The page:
Secrets from Chicago Golf Club

A look into the storied history of Chicago Golf Club with club historian John Moran


Chicago Golf Club owns the distinction of being the first 18-hole golf course in the United States. Grandfather of U.S. golf, C.B. Macdonald was instrumental in founding the storied club and designing the original golf courses. The club is one of the five founding member clubs of the USGA and has hosted USGA championships across three centuries. These are the historical facts that viewers will hear all week during coverage of the 2018 U.S. Senior Women’s Open. I toured through the Chicago Golf Club’s history room with club historian John Moran to uncover a few of the lesser-known facts and items of the club’s history.

(All photos and historical materials were provided by Chicago Golf Club)

The pseudo course record

Chicago Golf Club’s competitive course record of 65 is held by member Pete Keller. The “other” course record is held by 2-time Masters champion Ben Crenshaw. Gentle Ben fired a 62 playing with Tom Weiskopf, CGC pro Don Stickney and Ed Sneed. The score didn’t hold because Crenshaw hit a second ball off the first tee, which he didn’t end up playing. The club has the card and the balls from the round.

The Raynor redesign

Chicago Golf Club’s original course and land were in Downers Grove, IL, some of which still remain today. The club quickly moved over to its current Wheaton location where C.B. Macdonald built a new 18-hole golf course. This course held the 1897, 1900 and 1911 U.S. Opens, the 1897, 1905, 1909 and 1912 U.S. Amateurs and the 1903 U.S. Women’s Amateur. In 1917, C.B. Macdonald, who at the time was living in New York, decided to voice his displeasure to the club in a letter.

This letter would eventually start the process of Chicago Golf Club being redesigned to its current day state.

My initial takeaway of this letter is the tone is unbelievable! Could you imagine an email today written like this? Additional thoughts on the details:

  • Variety! What Macdonald describes here with the different lengths ensures a golf course that forces players to hit a wide range of shots.
  • I would love to see the Harry Colt plans.
  • Macdonald asked committee members to come visit the great courses of Long Island. The same holds true today. Every greens committee that is considering making changes to their golf course should spend time at the aspirational golf courses in its area. Education and exposure to world-class design is a necessary step to any restoration.

In this next letter, CBM stes up Seth Raynor to do the renovation work to the course.

More takeaways from C.B.’s infinite wisdom:

  • Sound advice to any greens committee – “I am turning over to Mr. Raynor all the papers. There is one point I wish to impress upon your committee. Leave him alone until he gets his plan out. Don’t let the committee keep asking him questions. After his plan, as he sees it on the ground, is submitted to you, then have your conferences and submit suggestions and ideas and work them out in a conference. But keep your committee and members from buzzing around him until he is through! You will only delay the game and will not get as clean a plan if you do.”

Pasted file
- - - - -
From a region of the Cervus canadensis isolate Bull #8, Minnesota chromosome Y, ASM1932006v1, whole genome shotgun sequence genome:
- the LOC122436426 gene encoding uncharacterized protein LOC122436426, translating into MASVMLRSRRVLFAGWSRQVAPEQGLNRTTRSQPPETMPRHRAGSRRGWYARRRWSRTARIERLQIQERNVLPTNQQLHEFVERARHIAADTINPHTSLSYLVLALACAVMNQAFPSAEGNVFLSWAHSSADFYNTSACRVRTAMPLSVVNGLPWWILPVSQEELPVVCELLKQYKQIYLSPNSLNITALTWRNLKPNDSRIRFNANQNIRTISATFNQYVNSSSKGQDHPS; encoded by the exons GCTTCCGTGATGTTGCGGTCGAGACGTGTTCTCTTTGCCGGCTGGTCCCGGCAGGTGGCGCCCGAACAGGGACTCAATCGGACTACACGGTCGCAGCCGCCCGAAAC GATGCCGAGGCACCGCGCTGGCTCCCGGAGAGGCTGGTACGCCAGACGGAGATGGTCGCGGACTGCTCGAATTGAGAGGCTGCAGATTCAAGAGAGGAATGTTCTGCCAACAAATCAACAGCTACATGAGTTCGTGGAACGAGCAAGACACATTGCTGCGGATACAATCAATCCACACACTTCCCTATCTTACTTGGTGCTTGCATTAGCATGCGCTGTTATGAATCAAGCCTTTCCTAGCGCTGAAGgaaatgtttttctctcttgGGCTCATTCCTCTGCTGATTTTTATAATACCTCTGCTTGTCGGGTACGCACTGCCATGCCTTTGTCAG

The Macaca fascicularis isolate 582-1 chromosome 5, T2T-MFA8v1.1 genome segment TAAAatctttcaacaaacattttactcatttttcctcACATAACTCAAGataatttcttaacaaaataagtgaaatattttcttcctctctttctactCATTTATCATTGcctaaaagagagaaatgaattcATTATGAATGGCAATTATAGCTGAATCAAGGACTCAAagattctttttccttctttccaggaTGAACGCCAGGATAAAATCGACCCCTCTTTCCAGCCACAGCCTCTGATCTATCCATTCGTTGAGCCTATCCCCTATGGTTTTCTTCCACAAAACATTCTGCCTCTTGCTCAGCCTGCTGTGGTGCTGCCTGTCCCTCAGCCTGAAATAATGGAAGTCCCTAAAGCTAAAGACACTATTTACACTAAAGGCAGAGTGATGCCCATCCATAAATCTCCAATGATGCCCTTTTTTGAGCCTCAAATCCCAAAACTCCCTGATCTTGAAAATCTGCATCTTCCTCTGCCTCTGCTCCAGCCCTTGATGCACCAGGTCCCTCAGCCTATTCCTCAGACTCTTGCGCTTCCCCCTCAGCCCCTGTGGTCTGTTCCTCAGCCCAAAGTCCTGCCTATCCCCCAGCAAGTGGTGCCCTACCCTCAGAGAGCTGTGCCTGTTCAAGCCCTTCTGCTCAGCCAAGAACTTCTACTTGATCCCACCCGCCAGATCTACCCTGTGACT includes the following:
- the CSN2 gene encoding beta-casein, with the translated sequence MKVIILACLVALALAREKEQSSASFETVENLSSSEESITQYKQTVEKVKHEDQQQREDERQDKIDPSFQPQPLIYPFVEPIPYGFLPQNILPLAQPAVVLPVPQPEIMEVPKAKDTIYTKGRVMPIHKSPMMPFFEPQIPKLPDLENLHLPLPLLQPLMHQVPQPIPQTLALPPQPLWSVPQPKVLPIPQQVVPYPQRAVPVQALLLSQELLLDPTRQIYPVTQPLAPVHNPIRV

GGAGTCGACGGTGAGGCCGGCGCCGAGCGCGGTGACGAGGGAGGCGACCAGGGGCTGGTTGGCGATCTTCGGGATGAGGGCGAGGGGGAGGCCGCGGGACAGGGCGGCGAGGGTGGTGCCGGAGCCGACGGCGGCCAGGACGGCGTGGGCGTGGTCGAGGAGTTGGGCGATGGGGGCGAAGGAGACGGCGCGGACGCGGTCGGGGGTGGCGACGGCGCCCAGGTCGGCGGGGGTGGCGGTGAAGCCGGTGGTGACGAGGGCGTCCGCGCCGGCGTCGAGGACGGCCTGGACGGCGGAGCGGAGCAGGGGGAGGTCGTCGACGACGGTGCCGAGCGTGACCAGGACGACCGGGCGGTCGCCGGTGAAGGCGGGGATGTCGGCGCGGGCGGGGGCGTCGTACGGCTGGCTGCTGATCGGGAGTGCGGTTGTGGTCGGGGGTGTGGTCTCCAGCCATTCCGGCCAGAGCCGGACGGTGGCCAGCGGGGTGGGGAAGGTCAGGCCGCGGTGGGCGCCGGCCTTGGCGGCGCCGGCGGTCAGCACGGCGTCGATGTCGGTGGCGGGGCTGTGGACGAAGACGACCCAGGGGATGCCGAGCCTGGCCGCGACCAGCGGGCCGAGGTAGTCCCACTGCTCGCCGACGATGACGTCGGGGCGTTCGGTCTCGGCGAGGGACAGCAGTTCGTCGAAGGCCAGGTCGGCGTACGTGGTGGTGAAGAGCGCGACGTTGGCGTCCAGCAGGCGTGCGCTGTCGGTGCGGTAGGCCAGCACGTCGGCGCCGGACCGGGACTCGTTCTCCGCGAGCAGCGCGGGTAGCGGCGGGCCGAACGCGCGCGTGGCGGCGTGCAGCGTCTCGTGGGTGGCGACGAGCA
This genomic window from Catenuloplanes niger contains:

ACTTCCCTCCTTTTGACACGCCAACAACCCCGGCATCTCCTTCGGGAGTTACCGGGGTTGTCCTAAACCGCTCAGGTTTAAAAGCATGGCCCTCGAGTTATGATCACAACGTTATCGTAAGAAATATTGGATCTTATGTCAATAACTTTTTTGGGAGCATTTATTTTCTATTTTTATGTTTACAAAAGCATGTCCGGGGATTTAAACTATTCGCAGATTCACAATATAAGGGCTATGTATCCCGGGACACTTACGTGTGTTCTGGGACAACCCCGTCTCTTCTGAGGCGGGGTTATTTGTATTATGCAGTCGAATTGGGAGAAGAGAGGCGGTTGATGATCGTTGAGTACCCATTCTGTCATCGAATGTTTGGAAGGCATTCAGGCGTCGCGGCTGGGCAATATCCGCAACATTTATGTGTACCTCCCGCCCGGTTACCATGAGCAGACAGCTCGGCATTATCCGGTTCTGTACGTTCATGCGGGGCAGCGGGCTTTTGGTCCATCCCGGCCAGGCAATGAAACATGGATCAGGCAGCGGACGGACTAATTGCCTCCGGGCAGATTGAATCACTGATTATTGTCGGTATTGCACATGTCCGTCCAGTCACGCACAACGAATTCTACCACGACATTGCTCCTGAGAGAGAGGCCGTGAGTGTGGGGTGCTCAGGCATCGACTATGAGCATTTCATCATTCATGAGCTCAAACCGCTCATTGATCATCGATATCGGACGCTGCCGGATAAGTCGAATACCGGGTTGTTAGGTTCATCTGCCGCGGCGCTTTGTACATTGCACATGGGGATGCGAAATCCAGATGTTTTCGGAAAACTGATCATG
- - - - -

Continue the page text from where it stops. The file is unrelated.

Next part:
• Earlier, Macdonald boasts of Raynor’s achievements, which include laying out courses “from Florida and Missouri to Maine.” There are no known existing or closed designs from Raynor in Maine. What is the Raynor course in Maine, and does it still exist?
  • Once again, Macdonald harps on variety, or lack there of, in Harry Colt’s plans for Chicago Golf Club. Variety is one of my favorite aspects of Raynor and Macdonald’s designs. During a recent round at a Raynor course, I hit every single iron in my bag.

The result of Raynor’s work is today’s golf course. It’s a masterful routing that takes advantage of the course’s modest property. Chicago Golf has a neat overlay of the old golf course compared to today’s course for those interested in what Chicago Golf used to be. More on Chicago Golf Club will be posted Tuesday 7/10.

The Foulis family

C.B. Macdonald is synonymous with Chicago Golf Club and casts a shadow over a couple of their other early characters. The Foulis family was instrumental in the early development of the game in America. The eldest, James Sr., immigrated to the U.S. after working as the foreman in Old Tom Morris’s shop. Along with James Sr. came his sons, James Jr. and David, who were the pros at Chicago Golf Club. James Jr. won the 1896 U.S. Open at Shinnecock Hills Golf Club. Beyond being the club’s professionals, James and David were also world-renowned club makers. The pair ran their shop out of the Chicago Golf Clubhouse, where they patented the Mashie Niblick, one of which can be found in the club’s history room.

The man behind the scholarship

Another golf icon that Chicago Golf shaped was Chick Evans, Chicago’s most famed golfer. Evans’ crowning achievement was winning the “Double Major” in 1916 (U.S. Amateur & U.S. Open), which he did as a member at Chicago Golf, practicing before and after work. Evans also caddied at Chicago Golf during the 1903 U.S. Women’s Amateur for finalist J Anna Carpenter.

Chick Evans with the U.S. Open and Amateur trophies

Trains, planes and golf courses?

An interesting trend with the early clubs in Chicago were their close proximity to the train lines. Oftentimes, a train stop would magically pop up next to a new golf course. This was the case with both Chicago Golf’s original property in Downers Grove and its current day location. The train line played a pivotal role in the development and popularity of the game in Chicago due to the ease of commute to and from the city. The train made it possible for Evans (who worked in the city) to practice in the mornings and afternoons.